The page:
I had my first road race of the year on Sunday and I was robbed.
Not of first or second, or even 22nd (I was 23rd) but of seven seconds.
It’s hard to explain to non-runners and I’m sure there are plenty of runners who won’t feel my pain, after all I was some way outside a personal best (it was windy, I’d run ten miles the day before, and oh, have I mentioned my hernia?).
But seven seconds is seven seconds.
It may even have been eight until I crossed the start line at the Not The Roman IX but I’ll never know because my chip didn’t pick up on the start mat.
Thankfully it did at the finish but that’s not the point.
I even considered contacting the chip company to try and get my seven seconds back which I then realised was the act of a madman.
But it’s not just the seven seconds, it is the appearance that my chip time and gun time being the same gives off.
It looks like I felt I had such a good chance of winning the race that rather than taking my place among the also-rans, I lined up on the front row like I was Mo bloody Farah.
Talking about seconds lost takes me neatly on to this week’s running-related online obsession, the Nike Vaporflys.
Should I or shouldn’t I?
I’m not paid enough to justify shelling out £240 for a pair or running shoes, even if they do offer a four per cent improvement (which could equate to several minutes for a three-hour marathon runner, which I’m now convincing myself I am).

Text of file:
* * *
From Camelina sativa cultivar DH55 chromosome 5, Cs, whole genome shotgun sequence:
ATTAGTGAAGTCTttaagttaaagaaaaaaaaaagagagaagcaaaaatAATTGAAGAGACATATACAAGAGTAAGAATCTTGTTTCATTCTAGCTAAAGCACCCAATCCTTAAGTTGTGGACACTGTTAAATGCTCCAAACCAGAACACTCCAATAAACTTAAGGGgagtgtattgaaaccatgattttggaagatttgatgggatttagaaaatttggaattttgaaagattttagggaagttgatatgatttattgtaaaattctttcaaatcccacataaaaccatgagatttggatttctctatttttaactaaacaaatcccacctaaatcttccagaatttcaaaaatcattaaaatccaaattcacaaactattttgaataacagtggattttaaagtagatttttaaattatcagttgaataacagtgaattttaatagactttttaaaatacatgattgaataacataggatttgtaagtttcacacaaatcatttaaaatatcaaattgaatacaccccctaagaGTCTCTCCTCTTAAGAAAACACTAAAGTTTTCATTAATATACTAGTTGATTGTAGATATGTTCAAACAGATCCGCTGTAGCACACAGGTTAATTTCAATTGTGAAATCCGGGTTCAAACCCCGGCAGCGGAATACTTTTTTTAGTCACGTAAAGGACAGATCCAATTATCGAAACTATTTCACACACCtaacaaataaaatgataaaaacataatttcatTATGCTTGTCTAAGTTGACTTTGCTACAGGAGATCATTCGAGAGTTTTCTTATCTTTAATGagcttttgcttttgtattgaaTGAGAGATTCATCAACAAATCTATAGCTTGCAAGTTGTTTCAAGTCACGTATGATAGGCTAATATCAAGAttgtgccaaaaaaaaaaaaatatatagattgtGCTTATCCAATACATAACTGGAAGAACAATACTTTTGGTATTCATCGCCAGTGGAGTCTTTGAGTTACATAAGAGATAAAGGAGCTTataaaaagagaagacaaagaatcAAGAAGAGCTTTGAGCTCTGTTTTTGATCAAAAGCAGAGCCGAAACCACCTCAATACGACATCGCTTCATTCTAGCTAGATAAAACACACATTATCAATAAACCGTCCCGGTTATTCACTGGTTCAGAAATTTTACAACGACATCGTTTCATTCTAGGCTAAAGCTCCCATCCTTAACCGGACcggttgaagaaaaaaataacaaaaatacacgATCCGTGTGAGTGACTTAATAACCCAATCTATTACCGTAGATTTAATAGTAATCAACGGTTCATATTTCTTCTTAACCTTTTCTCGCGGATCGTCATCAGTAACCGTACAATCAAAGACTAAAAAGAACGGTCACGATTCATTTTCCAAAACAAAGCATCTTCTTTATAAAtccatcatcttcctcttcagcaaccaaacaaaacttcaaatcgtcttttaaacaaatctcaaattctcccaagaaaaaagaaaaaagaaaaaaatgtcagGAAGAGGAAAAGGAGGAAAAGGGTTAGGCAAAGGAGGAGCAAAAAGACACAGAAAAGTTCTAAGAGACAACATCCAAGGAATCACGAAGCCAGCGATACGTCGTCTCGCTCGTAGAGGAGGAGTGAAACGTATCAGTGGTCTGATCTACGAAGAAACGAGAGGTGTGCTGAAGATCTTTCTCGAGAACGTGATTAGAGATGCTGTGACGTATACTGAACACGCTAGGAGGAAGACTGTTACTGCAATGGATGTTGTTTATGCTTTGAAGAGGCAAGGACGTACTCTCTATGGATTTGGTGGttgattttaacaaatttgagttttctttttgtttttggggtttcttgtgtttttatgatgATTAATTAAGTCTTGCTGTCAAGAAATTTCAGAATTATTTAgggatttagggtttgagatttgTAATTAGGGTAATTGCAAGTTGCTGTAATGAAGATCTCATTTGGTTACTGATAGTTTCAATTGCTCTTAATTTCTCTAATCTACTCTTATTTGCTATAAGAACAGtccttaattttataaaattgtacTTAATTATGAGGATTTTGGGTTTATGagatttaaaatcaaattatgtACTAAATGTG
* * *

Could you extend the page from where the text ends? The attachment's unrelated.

But if I can get a pair of the old variants for around £140 I might be tempted.
On top of the cost, though (I have never paid more than £80 for a pair of running shoes), there is the moral dilemma.
Is it technological doping?
A lot has been made of this across the media but it isn’t just Nike who are using carbon plates in their shoes. It is just Nike have been more obvious in quantifying the benefits with the four per cent claim.
It’s not as if other running shoe manufacturers don’t try and gain you an extra per cent or two with the constant updates to their models.
The aim of every shoes is surely to help the wearer run faster than before.
Provided I get on with them, as they are reportedly quite hard to get use to, it might be a case of weighing up the cost per second improvement.
How much am I willing to pay to get my time down?
I’d have paid quite a lot for those seven seconds last Sunday.
Saturday: 10 miles easy.
Sunday: Not the Roman IX. 12k in 49:15 (Gun time!).
Tuesday: 1.5-mile warm-up, 5 x 1 mile reps at 6:20 pace, 1.5-mile warm-down.
Wednesday: 14 miles including middle 7 at 7:30 pace.
Friday 10 miles easy.
Imodium usage (running total): 3